Dog Training & Behaviour Blog

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    Oh, Just Ignore The Behaviour

    anxious dog

    I have lost count how many homes I have attended over the years (in the thousands), to find dogs totally distressed, and the dogs owner believing their dog is happy, and its current behaviour is cute. Also, therefore believing, its an indication their dog loves them so much, and missed them immensely whilst they were away from the home. They then actually encourage and continually reinforce this 'distressed' state their dog finds itself in believing the above to be true.

    In the majority of cases, ignoring a dogs unacceptable behaviour is not informing the dog that the current behaviour is in fact 'unacceptable'. If your dog turns into a raving lunatic each time you come home, and you have been informed to just ignore the behaviour until your dog calms down, because he is just happy to see you, then in all probability this is the behaviour you will be putting up with for the rest of your dogs life. You may enjoy this behaviour, however, in the vast majority of cases I come across it is not healthy for your dog to be triggered into such a chaotic state of mind.

    When a dog is triggered into a chaotic state of mind such as outlined above, there needs to be a consequence to help the dog snap out of it and refocus its attention. Allowing your dog to just go crazy running around vocalising and jumping on everyone is not being fair to your dog. Psychologically your dog is in a complete mess. It's even worse when you have 2 or more dogs that are triggered into this state, and they turn on each other.

    If you had children, and every time you came home they turned into little monsters jumping all over the furniture, tearing around the home, physically demanding your undivided attention, destroying things etc... Would you just ignore it, knowing it would stop soon?

    When your dog is triggered into this state, in all probability, it is in a very distressed state of mind, and therefore as a responsible dog owner, it is your job to help your dog snap out of this state, and help work on extinguishing these triggers for the well-being of your dogs psychological health. Simply ignoring the behaviour until it subsides is not the responsible answer in most cases.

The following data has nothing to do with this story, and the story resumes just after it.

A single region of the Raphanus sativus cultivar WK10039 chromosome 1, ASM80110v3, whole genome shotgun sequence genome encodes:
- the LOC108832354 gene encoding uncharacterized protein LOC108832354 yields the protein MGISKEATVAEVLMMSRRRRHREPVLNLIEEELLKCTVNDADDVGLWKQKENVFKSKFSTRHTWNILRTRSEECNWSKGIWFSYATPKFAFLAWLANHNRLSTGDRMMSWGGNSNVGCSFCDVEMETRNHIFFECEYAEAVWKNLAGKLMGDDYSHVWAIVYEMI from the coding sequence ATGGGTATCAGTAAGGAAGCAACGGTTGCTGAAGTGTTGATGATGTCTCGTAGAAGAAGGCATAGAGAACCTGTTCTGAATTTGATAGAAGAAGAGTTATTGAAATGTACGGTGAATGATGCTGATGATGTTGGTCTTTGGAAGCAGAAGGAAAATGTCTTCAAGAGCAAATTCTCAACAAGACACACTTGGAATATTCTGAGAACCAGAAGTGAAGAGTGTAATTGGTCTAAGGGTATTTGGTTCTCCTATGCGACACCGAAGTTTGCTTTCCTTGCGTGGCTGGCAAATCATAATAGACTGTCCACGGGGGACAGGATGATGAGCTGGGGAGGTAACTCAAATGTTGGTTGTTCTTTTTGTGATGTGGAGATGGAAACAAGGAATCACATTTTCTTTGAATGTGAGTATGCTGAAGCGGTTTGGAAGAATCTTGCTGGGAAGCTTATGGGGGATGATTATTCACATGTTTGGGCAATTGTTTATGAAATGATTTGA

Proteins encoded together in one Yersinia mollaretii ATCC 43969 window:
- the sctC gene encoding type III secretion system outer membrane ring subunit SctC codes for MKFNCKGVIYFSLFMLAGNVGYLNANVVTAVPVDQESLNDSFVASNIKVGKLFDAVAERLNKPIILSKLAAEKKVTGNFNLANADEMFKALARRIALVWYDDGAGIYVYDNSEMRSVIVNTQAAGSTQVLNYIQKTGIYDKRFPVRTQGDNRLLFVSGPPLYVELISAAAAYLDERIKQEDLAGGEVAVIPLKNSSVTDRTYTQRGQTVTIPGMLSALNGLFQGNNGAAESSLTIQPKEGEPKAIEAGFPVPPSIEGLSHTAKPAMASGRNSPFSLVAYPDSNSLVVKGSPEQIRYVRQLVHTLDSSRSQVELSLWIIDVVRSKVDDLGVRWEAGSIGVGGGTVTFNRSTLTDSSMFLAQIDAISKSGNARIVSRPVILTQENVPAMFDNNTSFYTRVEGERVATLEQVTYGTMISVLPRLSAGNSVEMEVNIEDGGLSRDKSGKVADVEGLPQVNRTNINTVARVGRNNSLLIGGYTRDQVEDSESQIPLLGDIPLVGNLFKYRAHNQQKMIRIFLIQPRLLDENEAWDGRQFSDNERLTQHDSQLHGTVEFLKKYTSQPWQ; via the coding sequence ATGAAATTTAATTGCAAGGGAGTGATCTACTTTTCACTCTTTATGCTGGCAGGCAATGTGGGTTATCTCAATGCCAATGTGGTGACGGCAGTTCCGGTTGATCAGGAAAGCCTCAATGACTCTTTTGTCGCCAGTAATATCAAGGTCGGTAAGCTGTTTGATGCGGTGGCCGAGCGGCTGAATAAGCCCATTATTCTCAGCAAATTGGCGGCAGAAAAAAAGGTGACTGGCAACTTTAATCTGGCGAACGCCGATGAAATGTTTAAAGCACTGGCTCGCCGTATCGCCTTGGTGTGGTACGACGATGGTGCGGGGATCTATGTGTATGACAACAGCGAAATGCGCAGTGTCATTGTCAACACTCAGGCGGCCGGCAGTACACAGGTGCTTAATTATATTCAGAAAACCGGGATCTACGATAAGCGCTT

This is why I inform all my clients with new puppies, the importance of not immediately giving your puppy attention and making a fuss of it when you come home. Wait 15 to 20 minutes, if need be, to ensure your pup is in a stable and calm state of mind, and not in an anxious state for your immediate attention. Understanding the power of classical conditioning in dictating and triggering unhealthy psychological states in your dog should never be underestimated.

    If you have a dog that is already exhibiting these behaviours, and you find ignoring your dog has done little to improve your dogs behaviour, then you need to come up with a course of action to help your dog snap out of this state as quickly as possible, by enlisting the help of a professional dog behaviour specialist (and not one that simply informs you to ignore the behaviour as the only course of action to take, or to sit for a treat). I am not going to go into the methods to use in this article, as all situations are different, and each individual dog is different. What may help one particular dog, maybe totally counterproductive for another. A responsible dog behaviour specialist will always want to get to know your dog personally, and understand the relationship you have with your dog, before offering advice that is designed to not only modify behaviour, but also the dogs psychological state.

    To help condition your dog to not continue getting into this distressed state, it needs to understand the consequences of the accompanying behaviour. In many cases, by having your dog cognitively adjust its behaviour due to desirable or undesirable consequences, will also in fact affect your dogs psychological state of mind, as you are redirecting your dogs focus away from behaviours that were in the past reinforcing the dogs current distressed psychological state. In this article I am not going to go into the methods to use, as all situations are different, and each individual dog is different. What may help one particular dog maybe totally counterproductive for another.

    In the vast majority of cases, anxiety is a product of a dogs environment, and rarely just because of genetics. Your dog is not born anxious. Anxiety, in the vast majority of cases is the byproduct of an unhealthy environment and or relationship, that many dog owners do not realise they are creating for their dog, and usually from a very early age.

    So please, if you have a dog that is obviously displaying a distressed state of mind (for any reason), seek the help of a professional. And a professional that will not simply say, we can fix any issue with treats or by simply ignoring the behaviour, it goes so much deeper than this. We don't ignore a dripping tap until the water runs out, we take action to stop it.



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